French, and English -- with Latin as a binding power in the background and
German and Russian as occasional supplementary sources. It does so by
elaborating the idea that these occidental languages may well be
considered dialects of a common norm which five hundred years ago might
have been identified with medieval Latin and which today must be
precipitated from its half-existence into international terminologies of
often world-wide validity especially in science and technology.
In this the salient point is the contention that a common standard is
latently present and variously modified in the major languages of the
Western World. The task of the interlinguist on this basis turns out to be
the search for an objective methodology whereby a visualized pan-Occidental
Interlingua can be put down on paper. I may note here in passing that to my
mind it is not possible to doubt the reality of the idea of Interlingua --
if this somewhat paradoxical formulation is permissible. It is only
possible to attack the methodology employed in the codification of
Interlingua and condemn it as inadequate. In other words, it is not
possible to improve the visualized reality Interlingua by extrinsic
additions; it is only possible to ask and search for more refined devices
which would permit the putting down on paper of a more perfect concrete
likeness of the visualized idea.
As we look briefly at the methodology employed in the extraction of
Interlingua we shall find--quite in keeping with the expectations aroused
by the foregoing argumentation--that there is nowhere an instance of
willful or arbitrary juggling of the relation of function and structure.
This is quite apparent in the procedures used to compile a standardized
vocabulary. Instead of following the interlinguistic tradition of assuming
that it is possible to compile a list of concepts for which an
international auxiliary language must provide forms, the theoreticians of
Interlingua insisted that the first step had to be the parallelization --
on as complete a scale as possible -- of the vocabularies of the four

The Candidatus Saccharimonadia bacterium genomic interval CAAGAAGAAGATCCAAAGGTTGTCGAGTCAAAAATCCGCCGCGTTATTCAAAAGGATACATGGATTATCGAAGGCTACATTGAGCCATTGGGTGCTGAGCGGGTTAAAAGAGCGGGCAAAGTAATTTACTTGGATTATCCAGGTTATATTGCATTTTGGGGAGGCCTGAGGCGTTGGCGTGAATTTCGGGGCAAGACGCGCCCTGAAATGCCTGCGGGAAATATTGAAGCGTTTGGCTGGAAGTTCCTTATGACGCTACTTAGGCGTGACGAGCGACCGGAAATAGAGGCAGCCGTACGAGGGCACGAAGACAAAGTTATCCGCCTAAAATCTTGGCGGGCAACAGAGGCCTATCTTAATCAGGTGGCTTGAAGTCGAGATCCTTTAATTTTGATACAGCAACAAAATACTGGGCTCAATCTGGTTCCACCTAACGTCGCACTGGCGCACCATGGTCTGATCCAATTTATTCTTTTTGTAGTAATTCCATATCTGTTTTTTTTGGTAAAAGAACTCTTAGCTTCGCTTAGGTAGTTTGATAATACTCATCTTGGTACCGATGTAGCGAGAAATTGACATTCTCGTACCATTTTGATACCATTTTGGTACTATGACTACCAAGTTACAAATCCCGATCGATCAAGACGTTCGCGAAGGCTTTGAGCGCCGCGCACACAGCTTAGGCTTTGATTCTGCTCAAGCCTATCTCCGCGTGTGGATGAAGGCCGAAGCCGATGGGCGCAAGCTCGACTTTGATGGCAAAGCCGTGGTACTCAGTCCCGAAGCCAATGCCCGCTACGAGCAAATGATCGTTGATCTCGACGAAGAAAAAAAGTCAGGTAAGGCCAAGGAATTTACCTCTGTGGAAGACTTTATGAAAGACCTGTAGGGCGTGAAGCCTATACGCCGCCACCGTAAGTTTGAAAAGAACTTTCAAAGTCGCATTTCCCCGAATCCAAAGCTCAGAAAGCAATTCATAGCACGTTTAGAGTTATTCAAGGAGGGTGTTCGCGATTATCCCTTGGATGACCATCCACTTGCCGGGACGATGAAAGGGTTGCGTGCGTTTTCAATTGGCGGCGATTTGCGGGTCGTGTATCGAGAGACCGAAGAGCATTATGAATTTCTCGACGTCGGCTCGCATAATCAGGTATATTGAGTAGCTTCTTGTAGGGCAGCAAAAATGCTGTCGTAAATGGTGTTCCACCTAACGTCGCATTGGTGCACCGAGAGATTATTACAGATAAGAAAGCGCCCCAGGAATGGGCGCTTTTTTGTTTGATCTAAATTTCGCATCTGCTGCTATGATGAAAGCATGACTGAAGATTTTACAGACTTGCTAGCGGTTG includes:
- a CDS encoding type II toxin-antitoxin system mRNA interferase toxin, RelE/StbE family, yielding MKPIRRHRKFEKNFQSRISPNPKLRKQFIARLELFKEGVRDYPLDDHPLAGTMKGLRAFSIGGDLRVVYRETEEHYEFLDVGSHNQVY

source-language units. This was done by an exhaustive study of several
thousand etymological families.
In culling from the resulting enormous files the words justly to be called
international, the purpose of arriving ultimately at a realistic effigy of
the visualized Interlingua was naturally the guiding principle. This
required generally speaking the slighting of whatever could be called an
accidental idiosyncrasy in one individual language. Hence a word was
accepted as international if it occurred in all four language units but
also if it was accidentally absent from one of then. The requirement of a
word's occurring in three language units was so construed that either
German or Russian could serve as substitutes. In all this work the
explicitly used definition of the term 'word' was a unit of form and
meaning.' In determining the form under which a particular word was to be
entered in the international vocabulary it was deemed necessary -- again
in view of the ultimate purpose of this work -- to treat each item in the
light of its derivatives. To illustrate this very important point; from a
strictly French point of view the word vital is not really a derivative
from vie although both belong to the same etymological family. But in the
international vocabulary the word corresponding to vital will have to
appear as a derivative from the word corresponding to vie, and so one
might say that the resulting Interlingua pair vita-vital reestablishes a
continuity of form which has been disturbed in French, just as it has been
disturbed in Spanish and Portuguese and is missing in English or German.
The Interlingua forms -- in the present case vita and vital -- follow the
simple rule that all their correspondences in the contributing languages
as well as all the direct derivatives must be evolvable from them by a
repetition of the processes to which those correspondences owe their
identity. That is, whatever process brought about the forms vie in French,
vida in Spanish, etc., must be sufficient to explain their relation to the